Positives of Negatives & Negatives of Positives

Clouds early morning

Thanks to all who have commented so far in answer to the questions "Are you a 100 % positive trainer?" and "Would you sign a pledge to only use positive reinforcement and never use punishment?" I appreciate the thoughtful discussion that the questions have generated. I'll jump in now, with the caveat that this topic deserves an all day seminar (at least) and I can't begin to say all I'd like to in one post. I'll start however, by summarizing some of my thoughts on the issue. Let me start by saying that I consider myself to be an overwhelmingly "positive" trainer.  I would imagine that those who have seen me work would agree that I am a kind and gentle trainer, and primarily use positive reinforcement when working with dogs. That said, I'd never sign a pledge saying I'll only "use Read More

Are You “All Positive?”

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Recently there have been some debates and discussions about whether it is possible to be a "100% positive" trainer. This has become an issue because some seminar hosts have policies that they will not hire anyone for a seminar unless they only use positive reinforcement and "never use punishment or aversives." Some people are being asked to sign pledges that they will never use punishment as a trainer. I'm curious what you think. Are you a "100% positive trainer?" Do you ever use "punishment?"  Do you use what some people call "aversives"? Ever? If so, what kind and when? I'll weigh in on this debate next week, (as you can guess I have a few opinions about the matter) but I'd love to hear what YOU think. MEANWHILE, back on the farm: The snow is melting! It's been well over freezing Read More

Markers and Secondary Reinforcers

Hope & Sherman

We've been talking about secondary reinforcers and markers, and the good question has come up about the difference between them. On the one hand, we know that a click or a "yes" can be used to communicate to a dog that a specific behavior is what is about to be reinforced. Clicking or saying "yes" at exactly the right moment is incredibly powerful in that it is a precise way of communicating to an animal exactly what it was doing that will elicit the reinforcement (clicks are more precise than words, by the way). However, you could also call a click or "yes" a 2ndary reinforcer, since to be effective it is paired with a primary reinforcer like food, and the animal learns to associate the click/marker with the treat, right? So which is it? Ah, you gotta love the English language: Read More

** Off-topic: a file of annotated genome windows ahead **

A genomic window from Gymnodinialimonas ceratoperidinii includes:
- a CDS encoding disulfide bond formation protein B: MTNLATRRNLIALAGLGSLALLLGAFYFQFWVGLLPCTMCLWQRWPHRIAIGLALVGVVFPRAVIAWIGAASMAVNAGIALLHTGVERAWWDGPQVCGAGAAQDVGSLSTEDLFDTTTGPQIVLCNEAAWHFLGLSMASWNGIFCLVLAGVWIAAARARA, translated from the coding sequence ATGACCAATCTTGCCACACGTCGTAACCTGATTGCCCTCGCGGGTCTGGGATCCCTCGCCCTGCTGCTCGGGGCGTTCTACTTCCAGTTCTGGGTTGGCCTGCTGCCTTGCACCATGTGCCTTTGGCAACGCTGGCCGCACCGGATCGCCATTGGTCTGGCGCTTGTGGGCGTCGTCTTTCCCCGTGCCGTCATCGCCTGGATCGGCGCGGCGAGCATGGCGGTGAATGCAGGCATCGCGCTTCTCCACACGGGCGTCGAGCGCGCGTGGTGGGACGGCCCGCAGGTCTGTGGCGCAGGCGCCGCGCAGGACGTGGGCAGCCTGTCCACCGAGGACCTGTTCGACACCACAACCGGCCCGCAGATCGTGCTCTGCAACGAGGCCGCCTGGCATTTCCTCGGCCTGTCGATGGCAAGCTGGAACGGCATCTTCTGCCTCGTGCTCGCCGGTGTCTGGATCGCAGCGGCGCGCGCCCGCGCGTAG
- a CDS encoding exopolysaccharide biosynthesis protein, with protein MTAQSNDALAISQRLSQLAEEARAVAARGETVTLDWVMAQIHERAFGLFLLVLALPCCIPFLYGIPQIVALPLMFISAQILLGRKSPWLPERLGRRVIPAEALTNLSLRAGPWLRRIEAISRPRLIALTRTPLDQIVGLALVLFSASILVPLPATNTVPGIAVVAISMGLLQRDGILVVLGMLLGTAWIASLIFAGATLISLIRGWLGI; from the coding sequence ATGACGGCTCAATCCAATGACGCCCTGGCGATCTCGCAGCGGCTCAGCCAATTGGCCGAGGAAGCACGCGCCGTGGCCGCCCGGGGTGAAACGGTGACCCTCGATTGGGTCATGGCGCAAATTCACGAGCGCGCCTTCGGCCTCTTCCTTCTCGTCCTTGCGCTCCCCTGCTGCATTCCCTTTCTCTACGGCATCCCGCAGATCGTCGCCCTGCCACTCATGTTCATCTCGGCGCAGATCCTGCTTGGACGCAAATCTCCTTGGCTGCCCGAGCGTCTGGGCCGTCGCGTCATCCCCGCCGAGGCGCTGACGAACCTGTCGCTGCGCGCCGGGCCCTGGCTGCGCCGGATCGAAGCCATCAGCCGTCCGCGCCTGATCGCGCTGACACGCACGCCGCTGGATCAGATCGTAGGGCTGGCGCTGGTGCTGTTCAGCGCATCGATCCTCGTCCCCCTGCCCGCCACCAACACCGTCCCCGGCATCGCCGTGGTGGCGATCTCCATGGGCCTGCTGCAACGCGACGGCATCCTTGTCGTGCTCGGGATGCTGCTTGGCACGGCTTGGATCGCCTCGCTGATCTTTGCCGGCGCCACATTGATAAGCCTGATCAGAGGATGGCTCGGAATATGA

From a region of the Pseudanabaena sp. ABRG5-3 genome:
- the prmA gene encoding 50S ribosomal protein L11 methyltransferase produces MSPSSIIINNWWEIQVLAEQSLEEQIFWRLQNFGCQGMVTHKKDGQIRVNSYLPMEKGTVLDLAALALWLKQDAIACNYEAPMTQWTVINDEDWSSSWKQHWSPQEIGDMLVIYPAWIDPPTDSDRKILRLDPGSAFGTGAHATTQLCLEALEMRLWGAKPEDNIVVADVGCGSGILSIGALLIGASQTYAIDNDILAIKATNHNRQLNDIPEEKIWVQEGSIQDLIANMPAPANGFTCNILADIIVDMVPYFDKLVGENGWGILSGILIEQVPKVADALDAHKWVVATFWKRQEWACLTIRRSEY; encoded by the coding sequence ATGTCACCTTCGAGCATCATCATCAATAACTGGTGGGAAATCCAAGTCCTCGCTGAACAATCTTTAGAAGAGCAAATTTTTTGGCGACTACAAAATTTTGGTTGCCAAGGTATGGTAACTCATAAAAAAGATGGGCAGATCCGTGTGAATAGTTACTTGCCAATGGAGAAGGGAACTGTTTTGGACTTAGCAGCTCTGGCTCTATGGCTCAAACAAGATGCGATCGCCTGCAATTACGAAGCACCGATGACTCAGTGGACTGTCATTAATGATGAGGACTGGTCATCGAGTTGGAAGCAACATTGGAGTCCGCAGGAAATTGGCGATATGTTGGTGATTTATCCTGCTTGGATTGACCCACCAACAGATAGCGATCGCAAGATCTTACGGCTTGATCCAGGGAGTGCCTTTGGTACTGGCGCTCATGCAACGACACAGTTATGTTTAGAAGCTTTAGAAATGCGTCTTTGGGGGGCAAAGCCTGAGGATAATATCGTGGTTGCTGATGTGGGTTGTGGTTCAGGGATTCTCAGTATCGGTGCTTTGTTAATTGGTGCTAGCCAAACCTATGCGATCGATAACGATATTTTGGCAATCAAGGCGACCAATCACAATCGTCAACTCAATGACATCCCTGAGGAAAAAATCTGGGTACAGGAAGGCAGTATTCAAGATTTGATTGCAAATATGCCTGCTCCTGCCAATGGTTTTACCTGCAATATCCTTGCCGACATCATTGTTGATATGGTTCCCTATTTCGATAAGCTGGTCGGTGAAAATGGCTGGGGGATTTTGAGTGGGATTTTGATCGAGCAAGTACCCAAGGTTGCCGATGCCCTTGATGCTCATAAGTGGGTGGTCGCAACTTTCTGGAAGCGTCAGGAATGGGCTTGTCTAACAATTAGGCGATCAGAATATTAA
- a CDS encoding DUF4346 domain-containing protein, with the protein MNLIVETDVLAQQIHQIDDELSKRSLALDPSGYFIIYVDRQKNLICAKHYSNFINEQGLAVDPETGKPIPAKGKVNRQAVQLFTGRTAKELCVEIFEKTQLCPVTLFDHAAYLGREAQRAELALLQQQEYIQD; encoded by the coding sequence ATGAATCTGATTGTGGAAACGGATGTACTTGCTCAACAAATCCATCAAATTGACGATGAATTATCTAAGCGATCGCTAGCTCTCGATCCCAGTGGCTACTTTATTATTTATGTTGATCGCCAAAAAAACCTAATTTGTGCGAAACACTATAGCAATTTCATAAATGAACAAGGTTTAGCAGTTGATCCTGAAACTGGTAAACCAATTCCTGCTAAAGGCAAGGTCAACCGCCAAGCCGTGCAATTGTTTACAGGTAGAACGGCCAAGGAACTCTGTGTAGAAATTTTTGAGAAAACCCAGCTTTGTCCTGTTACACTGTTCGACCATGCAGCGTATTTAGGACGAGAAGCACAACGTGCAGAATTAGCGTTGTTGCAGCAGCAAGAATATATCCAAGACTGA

Chase This, Not That!

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A dog's love of a good chase is both a blessing and a curse. It makes playing with them extra fun; what a joy it is to play fetch and chase with some dogs! And it's got a dark side too--chasers love to chase cats, cars, joggers and bicyclists, and that doesn't tend to work out so well for all involved. In an earlier post I talked about teaching my new pup Hope not to chase Sushi the cat, and several readers asked how I am doing that. Here's a summary of both a generic plan and how it looks in detail in one home, with one dog, and one cat. Obviously, the details vary tremendously, but the basic plan is relatively universal. 1. MANAGE AND PREVENT: What could be more fun than chasing something if a dog is so inclined? Dogs are, after all, cursorial predators (meaning they run things Read More

The Puppy Chronicles: Chapter 3 — Puppy Tests Revisited

I'm about to take a week's vacation and wallow in puppy breath, flowers, and friends. Jim's surgery next week isn't quite what we planned, but at least we didn't have anything else scheduled besides enjoying spring and being together. I'm going to take a blog/email break and concentrate on my Jim, Will and Pup for the entire week, but I wanted to close out the chapter on the puppy tests, at least for now. As you may know, I do the puppy tests, but am never sure how much to make of them. So far, I am impressed with their predictive value (but it is VERY early in the game, so this question needs to be revisited in 12, 24 and 36 months). The standard tests that I did ask how a pup relates to an unfamiliar person and the environment. Mick was only 1 of 2 pups who followed me, unafraid of loud Read More